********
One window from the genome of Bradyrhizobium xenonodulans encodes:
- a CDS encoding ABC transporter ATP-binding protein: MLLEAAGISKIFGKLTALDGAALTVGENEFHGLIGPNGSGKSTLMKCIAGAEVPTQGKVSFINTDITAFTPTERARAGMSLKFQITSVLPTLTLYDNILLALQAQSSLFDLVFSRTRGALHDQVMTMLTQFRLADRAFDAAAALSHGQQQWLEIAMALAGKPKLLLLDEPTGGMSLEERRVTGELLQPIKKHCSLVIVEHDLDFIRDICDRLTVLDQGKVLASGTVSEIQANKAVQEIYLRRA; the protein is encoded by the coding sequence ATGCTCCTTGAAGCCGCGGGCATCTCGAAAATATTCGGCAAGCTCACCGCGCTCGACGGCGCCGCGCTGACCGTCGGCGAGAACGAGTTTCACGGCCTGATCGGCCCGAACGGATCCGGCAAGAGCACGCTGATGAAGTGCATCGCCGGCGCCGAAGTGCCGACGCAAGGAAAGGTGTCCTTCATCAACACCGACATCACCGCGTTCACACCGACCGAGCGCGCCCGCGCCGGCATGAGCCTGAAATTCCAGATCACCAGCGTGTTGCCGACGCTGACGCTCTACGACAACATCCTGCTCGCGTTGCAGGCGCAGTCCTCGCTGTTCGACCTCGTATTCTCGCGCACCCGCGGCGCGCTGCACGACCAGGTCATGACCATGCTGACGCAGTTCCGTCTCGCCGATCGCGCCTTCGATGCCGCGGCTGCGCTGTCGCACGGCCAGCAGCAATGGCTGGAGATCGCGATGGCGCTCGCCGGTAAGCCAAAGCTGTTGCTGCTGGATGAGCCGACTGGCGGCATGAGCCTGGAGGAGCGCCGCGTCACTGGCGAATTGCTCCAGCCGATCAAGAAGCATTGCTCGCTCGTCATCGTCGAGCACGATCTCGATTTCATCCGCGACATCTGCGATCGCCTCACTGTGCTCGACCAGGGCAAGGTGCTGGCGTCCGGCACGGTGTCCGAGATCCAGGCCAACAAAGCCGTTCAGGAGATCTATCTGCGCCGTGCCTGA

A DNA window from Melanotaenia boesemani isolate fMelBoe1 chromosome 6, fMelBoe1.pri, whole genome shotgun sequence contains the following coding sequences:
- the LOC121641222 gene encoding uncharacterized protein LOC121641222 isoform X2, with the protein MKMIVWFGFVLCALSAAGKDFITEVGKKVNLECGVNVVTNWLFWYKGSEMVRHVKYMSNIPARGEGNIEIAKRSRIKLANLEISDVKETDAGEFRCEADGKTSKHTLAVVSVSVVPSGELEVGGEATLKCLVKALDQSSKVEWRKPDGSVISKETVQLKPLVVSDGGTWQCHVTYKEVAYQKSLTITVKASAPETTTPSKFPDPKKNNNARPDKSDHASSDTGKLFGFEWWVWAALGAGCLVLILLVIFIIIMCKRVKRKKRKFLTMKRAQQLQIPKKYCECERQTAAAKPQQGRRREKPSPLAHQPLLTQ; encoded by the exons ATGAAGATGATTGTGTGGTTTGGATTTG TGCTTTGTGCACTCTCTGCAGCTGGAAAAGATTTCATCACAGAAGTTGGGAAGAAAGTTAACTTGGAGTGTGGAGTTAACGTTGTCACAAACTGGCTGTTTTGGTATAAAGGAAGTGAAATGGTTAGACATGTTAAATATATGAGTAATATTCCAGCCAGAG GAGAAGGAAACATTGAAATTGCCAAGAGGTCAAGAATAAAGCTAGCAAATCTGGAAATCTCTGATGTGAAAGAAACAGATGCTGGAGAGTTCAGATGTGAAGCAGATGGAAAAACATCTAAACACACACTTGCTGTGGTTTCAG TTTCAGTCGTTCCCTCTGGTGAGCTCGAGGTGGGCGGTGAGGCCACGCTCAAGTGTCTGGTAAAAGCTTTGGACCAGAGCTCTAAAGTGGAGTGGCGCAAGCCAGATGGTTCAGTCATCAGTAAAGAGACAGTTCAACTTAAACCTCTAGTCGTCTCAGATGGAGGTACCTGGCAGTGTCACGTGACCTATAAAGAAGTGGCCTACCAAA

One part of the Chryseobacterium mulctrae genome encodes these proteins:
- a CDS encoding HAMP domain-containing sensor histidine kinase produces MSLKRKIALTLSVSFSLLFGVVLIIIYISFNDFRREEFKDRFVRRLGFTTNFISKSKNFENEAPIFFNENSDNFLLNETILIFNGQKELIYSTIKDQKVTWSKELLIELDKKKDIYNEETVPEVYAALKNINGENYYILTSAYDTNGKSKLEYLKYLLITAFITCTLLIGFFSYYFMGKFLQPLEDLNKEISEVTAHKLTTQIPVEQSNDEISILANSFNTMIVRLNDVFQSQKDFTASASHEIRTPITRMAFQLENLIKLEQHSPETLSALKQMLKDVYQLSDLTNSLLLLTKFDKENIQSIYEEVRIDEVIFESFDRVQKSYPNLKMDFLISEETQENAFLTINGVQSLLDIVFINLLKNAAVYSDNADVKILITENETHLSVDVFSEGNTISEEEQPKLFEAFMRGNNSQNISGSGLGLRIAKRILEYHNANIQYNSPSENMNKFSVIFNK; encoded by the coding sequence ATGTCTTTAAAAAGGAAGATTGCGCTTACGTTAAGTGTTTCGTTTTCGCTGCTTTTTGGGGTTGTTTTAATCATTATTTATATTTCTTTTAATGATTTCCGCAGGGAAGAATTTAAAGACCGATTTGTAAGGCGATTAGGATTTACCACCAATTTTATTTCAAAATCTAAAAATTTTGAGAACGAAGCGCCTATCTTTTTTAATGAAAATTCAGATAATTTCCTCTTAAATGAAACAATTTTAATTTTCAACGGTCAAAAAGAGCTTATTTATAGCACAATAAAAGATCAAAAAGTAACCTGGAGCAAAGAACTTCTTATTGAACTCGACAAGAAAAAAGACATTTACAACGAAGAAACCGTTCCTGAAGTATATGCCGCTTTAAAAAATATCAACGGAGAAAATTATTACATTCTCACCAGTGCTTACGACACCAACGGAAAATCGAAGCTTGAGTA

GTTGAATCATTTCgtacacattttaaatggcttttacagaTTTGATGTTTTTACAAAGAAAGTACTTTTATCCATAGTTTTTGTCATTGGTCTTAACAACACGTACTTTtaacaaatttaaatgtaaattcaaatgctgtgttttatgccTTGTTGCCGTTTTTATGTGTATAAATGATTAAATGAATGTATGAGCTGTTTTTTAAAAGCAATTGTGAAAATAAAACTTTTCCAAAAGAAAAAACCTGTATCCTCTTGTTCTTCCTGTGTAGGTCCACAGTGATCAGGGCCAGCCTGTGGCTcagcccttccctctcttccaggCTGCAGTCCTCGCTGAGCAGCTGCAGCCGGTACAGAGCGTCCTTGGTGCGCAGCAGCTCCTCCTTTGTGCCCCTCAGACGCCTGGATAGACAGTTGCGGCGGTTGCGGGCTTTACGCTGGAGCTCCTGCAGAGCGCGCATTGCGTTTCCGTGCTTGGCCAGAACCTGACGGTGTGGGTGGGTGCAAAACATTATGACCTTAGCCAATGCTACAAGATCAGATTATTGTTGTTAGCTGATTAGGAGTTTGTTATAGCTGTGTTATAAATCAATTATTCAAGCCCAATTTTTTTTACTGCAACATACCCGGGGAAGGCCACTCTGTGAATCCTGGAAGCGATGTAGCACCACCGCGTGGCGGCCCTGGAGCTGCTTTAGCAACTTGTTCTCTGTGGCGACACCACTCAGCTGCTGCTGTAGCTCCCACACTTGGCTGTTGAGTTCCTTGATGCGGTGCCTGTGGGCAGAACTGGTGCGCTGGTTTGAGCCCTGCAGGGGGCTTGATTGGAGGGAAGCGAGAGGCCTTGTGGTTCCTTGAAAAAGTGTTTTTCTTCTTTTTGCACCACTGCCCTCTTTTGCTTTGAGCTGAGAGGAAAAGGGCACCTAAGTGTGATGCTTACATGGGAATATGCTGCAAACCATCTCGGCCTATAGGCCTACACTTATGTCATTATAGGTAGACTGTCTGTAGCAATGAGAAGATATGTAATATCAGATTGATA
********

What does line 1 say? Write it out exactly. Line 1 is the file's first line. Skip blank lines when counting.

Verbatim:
One window from the genome of Bradyrhizobium xenonodulans encodes: